Hybrid and pure-electric cars are the most reliable new models on sale, according to a major nationwide study.
Two of the three most dependable models in the annual What Car? Reliability Survey are hybrids and the hybrid/EV class is the most reliable segment overall, according to feedback from 18,000 drivers.
The Lexus CT and Toyota Yaris hybrids were joint top performers along with the conventionally fuelled Kia Soul. All three scored a 100% reliability rating from owners, meaning they had suffered no faults over last 12 months.
As a segment, hybrids and EVs scored a 96.1 per cent reliability rating while luxury SUVs proved to be the least dependable, with an average reliability score of 86.5 per cent.
However, those figures hide big differences between the best and worst performing models.
While most EVs proved to be very reliable, the Renault Zoe scored a relatively low 82.3 per cent, with 44 per cent of owners experiencing a problem in the last year.
Top 10 most reliable brands (cars up to five years old)
Brand Reliability Rating Lexus 99.3% Toyota 97.7% Suzuki 97.3% Tesla 96.9% Subaru 96.6% Kia 96.3% Hyundai 95.7% Mini 95.4% Skoda 95.2% Honda 94.9%
As a brand, Renault performed poorly, coming second bottom in the rankings with a score of 84.2 per cent. But 4×4 specialist Land Rover proved to be the worst of all, with an average rating of 81.3 per cent.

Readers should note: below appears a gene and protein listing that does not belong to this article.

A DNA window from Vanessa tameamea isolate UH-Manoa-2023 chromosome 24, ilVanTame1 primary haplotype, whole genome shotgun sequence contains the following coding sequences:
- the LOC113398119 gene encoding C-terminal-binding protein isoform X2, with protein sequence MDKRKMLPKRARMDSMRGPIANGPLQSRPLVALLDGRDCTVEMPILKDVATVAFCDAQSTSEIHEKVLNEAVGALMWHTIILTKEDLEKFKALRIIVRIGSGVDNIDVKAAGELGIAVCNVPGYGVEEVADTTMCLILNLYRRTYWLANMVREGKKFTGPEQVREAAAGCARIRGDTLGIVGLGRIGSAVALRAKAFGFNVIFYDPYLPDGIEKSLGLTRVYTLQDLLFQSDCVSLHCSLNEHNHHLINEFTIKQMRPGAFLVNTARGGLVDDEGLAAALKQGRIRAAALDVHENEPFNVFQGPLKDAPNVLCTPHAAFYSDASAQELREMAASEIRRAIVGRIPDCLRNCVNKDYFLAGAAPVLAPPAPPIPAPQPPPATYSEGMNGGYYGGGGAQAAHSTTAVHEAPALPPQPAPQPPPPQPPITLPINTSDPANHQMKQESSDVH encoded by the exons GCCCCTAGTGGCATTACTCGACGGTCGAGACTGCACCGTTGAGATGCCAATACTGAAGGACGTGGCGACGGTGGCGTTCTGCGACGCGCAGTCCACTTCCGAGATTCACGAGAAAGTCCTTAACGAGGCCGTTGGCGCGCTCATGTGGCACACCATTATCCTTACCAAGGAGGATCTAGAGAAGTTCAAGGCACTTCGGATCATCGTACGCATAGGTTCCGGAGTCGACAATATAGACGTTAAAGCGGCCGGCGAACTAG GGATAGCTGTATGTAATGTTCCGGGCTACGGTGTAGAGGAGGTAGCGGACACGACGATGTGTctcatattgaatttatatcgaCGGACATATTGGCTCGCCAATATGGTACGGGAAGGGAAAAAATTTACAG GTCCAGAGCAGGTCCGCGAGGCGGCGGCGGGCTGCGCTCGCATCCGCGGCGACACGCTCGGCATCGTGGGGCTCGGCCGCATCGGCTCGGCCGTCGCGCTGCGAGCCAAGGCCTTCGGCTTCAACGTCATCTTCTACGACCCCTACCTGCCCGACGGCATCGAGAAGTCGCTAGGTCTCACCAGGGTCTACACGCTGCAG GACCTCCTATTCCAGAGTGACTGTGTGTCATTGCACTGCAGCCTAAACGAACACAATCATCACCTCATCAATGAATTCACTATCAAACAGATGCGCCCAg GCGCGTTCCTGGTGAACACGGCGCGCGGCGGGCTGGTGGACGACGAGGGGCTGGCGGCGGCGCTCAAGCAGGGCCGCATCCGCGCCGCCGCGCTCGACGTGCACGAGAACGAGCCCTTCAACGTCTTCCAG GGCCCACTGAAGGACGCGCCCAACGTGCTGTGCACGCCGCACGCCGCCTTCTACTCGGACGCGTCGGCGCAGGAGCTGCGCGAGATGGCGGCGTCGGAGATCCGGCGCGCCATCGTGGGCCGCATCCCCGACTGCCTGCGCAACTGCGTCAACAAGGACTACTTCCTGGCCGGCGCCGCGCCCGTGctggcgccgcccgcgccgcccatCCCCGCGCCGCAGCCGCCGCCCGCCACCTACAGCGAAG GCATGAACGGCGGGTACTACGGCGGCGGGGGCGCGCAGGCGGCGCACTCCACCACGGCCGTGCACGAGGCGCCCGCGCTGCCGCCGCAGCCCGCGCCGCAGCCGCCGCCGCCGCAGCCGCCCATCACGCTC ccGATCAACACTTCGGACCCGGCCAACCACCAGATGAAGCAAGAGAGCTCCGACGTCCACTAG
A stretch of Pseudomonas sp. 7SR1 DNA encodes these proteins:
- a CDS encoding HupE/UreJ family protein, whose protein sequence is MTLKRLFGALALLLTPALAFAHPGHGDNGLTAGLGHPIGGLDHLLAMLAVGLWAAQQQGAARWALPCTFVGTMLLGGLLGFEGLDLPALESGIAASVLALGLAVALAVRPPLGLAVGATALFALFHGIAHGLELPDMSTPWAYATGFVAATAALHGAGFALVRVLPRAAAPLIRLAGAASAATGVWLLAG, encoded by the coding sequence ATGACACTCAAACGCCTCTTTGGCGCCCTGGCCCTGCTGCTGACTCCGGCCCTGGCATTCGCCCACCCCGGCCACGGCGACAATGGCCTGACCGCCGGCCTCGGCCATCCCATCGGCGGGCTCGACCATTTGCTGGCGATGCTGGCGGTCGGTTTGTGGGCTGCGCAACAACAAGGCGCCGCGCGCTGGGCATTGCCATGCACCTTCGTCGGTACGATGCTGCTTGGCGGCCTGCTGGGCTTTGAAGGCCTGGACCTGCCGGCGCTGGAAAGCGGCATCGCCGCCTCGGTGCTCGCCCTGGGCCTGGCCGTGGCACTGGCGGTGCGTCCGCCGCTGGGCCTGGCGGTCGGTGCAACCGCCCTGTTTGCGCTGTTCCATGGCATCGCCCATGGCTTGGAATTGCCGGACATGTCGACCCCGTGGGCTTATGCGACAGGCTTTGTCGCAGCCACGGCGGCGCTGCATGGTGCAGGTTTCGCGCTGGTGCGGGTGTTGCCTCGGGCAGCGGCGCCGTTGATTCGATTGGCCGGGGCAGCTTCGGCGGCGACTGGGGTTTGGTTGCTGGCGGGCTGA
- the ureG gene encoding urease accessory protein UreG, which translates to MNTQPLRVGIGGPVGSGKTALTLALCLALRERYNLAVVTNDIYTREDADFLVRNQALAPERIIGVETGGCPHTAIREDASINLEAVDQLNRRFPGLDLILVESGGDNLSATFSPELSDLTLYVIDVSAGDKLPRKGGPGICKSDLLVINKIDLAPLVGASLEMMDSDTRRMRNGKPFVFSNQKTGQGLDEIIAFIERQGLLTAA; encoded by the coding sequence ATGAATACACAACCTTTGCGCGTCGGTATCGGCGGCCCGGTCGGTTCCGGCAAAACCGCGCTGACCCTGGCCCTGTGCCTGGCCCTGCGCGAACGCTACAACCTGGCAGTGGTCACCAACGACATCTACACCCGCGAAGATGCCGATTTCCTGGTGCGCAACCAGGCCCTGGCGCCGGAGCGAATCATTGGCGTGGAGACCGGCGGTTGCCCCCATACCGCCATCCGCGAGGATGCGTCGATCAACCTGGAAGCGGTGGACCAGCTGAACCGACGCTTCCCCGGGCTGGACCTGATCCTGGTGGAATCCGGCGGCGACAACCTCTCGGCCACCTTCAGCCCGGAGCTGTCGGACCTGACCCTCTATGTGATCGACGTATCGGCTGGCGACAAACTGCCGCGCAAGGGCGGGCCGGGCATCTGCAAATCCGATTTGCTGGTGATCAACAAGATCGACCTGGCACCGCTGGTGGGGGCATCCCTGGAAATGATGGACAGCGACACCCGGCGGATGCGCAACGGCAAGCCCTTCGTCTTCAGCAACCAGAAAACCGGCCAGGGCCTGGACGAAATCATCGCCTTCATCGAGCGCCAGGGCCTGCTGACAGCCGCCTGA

Its Range Rover model was the least reliable car in the least reliable segment, with a rating of just 69.3 per cent. In contrast, the most reliable luxury SUV was the Volkswagen Touareg, with a score of 96 per cent – far above the segment average.
The Range Rover Velar was also highlighted as being particularly problematic, with almost half of owners (44 per cent) reporting problems with their car.
Reflecting a regular pattern, Japanese and South Korean brands dominated the top of the rankings. Lexus took top spot with a ranking of 99.3 per cent and related brand Toyota came second with 97.7 per cent ahead of Suzuki with 97.3 per cent.
American EV brand Tesla was ranked fourth – ahead of the likes of Subaru, Kia and Hyundai – with a rating 96.9 per cent.
Nissan was the only Japanese brand to feature in the list of least reliable brands, sitting among European and American manufacturers, including premium brands such as Mercedes-Benz, Porsche and Jaguar.
Top 10 least reliable brands (cars up to five years old)
Brand Reliability Rating Land Rover 81.3% Renault 84.2% Jeep 84.4% Nissan 85.7% Vauxhall 89.4% Jaguar 89.5% Alfa Romeo 89.7% Mercedes-Benz 90.6% Porsche 91.7% Citroen 91.8%
The What Car? survey used feedback from more than 18,000 owners to assess vehicles from brand new to five years old. It asked them whether their car had gone wrong in the past 12 months, how long repairs took and how much they had to pay to get their vehicle back on the road to, using the results to calculate a reliability rating.
It found that a quarter (26 per cent) of drivers had experienced at least one fault, with a non-electrical engine fault the most common.
Diesel drivers were more likely to have visited a garage than owners of other types of car, with diesels accounting for 58 per cent of all faults.
When it came to paying for repairs, 11 per cent of owners had to fork out between £101 and £200, while three per cent of repairs exceeded £1,500.